Feeling under Pressure and Stressed? These Action Items Can Help.
Written by Mary Lou von Wyl
When you were a kid, did you use the word ‘stress’? Did you talk about stress when you were in school? What did you and your friends say when you talked about having too much homework to do and not enough time to do it? Or when you had to run home to make sure you were there in time for dinner? What did you say when you wanted to talk about your teacher and your parents demanding things of you? Did you talk about feeling stressed?
It seems that somewhere along the timeline of our lives, we start using the word ‘stress’ to describe situations like those above.
Try this: close your eyes and think about one, pleasant word. ‘Beach’ maybe or ‘sunshine’.
What happens? You feel relaxed, right? You might even smile slightly or take a deep breath.
Now try this: close your eyes and think about one, unpleasant word. ‘Stress’ maybe or ‘anxiety’.
What happens? You don’t feel relaxed, do you? Maybe your facial expression has changed and your breathing is faster. This little exercise helps to show that just the way we think about things can be critical in how we experience them. If we expect to feel stressed in certain situations, then we will feel that way. Words and thoughts are very, very powerful.
Why are some people more stressed?
It is true that some people are more stress ‘resistant’ than others. The question is why? Why are some people able to stay cool in difficult situations and others are not?
We need to understand what stress is.
Back when humans were living in caves, they had to be able to deal with danger – like saber-tooth tigers lurking outside waiting to have them for dinner. During and most likely before this period in human evolution, the human brain developed a ‘warning and action center’. This area of the brain provided these ancients ancestors’ their bodies with the right signals and chemicals so that they could either fight or flee in dangerous situations. Even though most of us are no longer living in caves, that primitive part of our brains is still a part of us.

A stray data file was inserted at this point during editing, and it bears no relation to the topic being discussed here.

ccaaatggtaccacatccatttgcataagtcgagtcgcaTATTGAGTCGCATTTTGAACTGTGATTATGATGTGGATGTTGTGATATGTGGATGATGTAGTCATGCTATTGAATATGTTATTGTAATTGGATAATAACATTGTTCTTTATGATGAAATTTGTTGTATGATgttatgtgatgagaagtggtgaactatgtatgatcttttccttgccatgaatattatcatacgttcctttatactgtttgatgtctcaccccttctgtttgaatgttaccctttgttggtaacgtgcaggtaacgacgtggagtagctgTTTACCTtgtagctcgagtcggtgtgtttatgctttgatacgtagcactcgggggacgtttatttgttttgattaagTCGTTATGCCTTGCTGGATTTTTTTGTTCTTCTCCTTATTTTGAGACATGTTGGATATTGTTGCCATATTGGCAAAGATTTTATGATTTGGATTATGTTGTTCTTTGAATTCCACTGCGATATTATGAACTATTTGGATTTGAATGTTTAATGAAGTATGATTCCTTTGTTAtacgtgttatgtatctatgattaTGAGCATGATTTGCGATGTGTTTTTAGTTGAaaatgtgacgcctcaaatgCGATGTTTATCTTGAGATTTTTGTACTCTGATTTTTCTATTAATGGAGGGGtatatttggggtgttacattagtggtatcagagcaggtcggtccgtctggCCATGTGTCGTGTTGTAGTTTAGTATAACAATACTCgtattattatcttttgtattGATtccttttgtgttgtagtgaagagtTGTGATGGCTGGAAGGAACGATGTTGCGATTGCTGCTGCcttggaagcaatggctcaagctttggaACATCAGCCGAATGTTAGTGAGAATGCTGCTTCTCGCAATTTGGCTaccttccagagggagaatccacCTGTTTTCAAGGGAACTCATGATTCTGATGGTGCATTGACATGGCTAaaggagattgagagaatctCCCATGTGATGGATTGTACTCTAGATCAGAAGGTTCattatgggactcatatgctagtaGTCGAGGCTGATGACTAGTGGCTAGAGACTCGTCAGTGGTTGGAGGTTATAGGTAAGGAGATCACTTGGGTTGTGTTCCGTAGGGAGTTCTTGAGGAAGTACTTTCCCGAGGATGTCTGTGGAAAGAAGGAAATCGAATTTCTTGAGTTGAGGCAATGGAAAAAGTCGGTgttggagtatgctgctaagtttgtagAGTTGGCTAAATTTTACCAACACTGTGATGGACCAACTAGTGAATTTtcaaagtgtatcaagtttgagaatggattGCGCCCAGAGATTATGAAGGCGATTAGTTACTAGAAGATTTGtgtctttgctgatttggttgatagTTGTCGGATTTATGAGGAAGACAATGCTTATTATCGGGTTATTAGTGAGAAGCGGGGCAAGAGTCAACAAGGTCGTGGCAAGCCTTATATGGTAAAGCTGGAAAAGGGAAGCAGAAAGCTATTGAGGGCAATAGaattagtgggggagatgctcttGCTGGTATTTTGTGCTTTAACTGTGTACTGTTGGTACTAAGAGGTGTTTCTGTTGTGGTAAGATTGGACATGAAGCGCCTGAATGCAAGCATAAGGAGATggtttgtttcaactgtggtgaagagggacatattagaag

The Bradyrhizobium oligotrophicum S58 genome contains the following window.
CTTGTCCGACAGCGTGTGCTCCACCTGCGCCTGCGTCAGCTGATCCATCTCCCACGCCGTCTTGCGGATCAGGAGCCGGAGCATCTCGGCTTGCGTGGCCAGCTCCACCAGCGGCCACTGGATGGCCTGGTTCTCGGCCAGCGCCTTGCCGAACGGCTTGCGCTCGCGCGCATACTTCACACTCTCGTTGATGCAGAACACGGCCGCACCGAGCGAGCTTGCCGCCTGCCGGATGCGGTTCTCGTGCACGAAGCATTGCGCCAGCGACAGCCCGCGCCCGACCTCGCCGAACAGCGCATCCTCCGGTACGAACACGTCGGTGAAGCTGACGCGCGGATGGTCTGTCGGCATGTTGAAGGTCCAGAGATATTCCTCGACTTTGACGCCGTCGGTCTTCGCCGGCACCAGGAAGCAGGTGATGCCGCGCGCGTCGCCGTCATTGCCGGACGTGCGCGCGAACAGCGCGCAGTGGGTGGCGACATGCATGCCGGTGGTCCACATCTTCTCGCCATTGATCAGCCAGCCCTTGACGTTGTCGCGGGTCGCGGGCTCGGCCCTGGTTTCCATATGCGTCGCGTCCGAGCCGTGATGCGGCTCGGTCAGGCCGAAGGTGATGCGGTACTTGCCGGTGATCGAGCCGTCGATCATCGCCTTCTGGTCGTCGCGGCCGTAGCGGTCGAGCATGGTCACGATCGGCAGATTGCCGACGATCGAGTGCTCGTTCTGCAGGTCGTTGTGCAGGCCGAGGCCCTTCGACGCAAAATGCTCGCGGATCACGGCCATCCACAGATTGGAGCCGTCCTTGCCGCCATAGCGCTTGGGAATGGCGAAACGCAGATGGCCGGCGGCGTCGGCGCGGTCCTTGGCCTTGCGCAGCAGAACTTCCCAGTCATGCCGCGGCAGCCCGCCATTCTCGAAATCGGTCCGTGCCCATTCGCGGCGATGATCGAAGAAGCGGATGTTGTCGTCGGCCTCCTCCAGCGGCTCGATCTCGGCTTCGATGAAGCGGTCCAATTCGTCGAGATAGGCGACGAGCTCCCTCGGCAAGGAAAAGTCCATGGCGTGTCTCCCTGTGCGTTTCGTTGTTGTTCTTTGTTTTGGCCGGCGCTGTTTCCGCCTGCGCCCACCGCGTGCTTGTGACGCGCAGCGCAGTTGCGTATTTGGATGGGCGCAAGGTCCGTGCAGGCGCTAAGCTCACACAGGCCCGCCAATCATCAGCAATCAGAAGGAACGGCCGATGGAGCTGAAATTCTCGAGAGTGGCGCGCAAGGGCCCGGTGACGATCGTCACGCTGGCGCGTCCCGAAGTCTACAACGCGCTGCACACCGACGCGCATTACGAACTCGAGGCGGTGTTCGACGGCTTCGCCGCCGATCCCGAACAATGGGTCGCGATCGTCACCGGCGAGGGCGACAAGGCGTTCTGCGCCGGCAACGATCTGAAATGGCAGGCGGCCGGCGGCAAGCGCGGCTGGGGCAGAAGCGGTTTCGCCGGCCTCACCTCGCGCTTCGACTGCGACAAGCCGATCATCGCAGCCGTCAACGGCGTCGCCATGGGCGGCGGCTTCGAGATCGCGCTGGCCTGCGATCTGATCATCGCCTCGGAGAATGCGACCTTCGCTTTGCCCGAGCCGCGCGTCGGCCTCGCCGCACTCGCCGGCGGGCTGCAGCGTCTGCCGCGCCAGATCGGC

The only thing that has really changed is how we perceive danger.
Have you ever been driving your car and had a close call? Maybe someone pulled out in front of you and you had to slam on the brakes. Afterward, did your knees feel shaky? That is a result of a surge of chemicals in your body that helped you react quickly and effectively to a perceived threat. Your brain sends out ‘stress hormones’ and your body (mainly your adrenal glands) produces chemicals like cortisol and adrenalin which are quickly released into your circulatory system. This surge of chemicals causes reactions in our bodies – our hearts pump harder, our blood pressure increases, the airways in our lungs open wider and the blood flow to major muscle groups increases, giving us the focus and strength we need to react quickly in dangerous situations. Have you ever heard stories of mothers lifting cars to get to a child that has been trapped underneath? The same chemicals are at work.
Stress is not always bad.
In fact, it is good sometimes to feel stress because it helps us to focus in situations like taking an exam or doing a presentation in front of a room of executives. It is important, though, that after a stress reaction that our relaxation response kicks in. If not, we are under continuous stress which can eventually cause burn out.
Does stress come from nature or nurture?
Some people thrive on doing presentations and deadlines. Some people love it when things are hectic. Other people become ill. There is a lot of debate about whether these reactions are a result of nature or nurture. It could be that some people are simply wired differently than others. In any case, it is important to know how you experience and react to stress.
Here are a few questions that can help:
#1. How do you know you are stressed?
When you feel stressed, what does it feel like? Do you get headaches, have a nervous stomach?
#2. What situations causes stress?
What situations cause you to feel stressed? Are they deadlines? Wasted time?
#3. When exactly do you experience stress?
What are the triggers? Is it when you walk into work or leave to go home? Is it when you open your e-mails? Is it when your phone rings?
#4. What are the consequences of stress?
Do you breathe differently when you are stressed?
#5. Do you use the word stress often?
Is there another way to describe situations or feelings?
These five questions can help you to become aware of what causes stress in your life. Once you are aware of something, it becomes easier to change it. If you answered yes to number 4, you can already do something to help yourself feel better when you are stressed. Sit back and take a few deep, breaths. Even though it sounds simple, slowing things down for a minute and focussing on yourself can help. Make sure that you dedicate some time each day to doing things that relax you. Those few minutes a day can make all the difference.
This blog was written by Mary Lou von Wyl. She is a coach specialized in helping people suffering from burnout.
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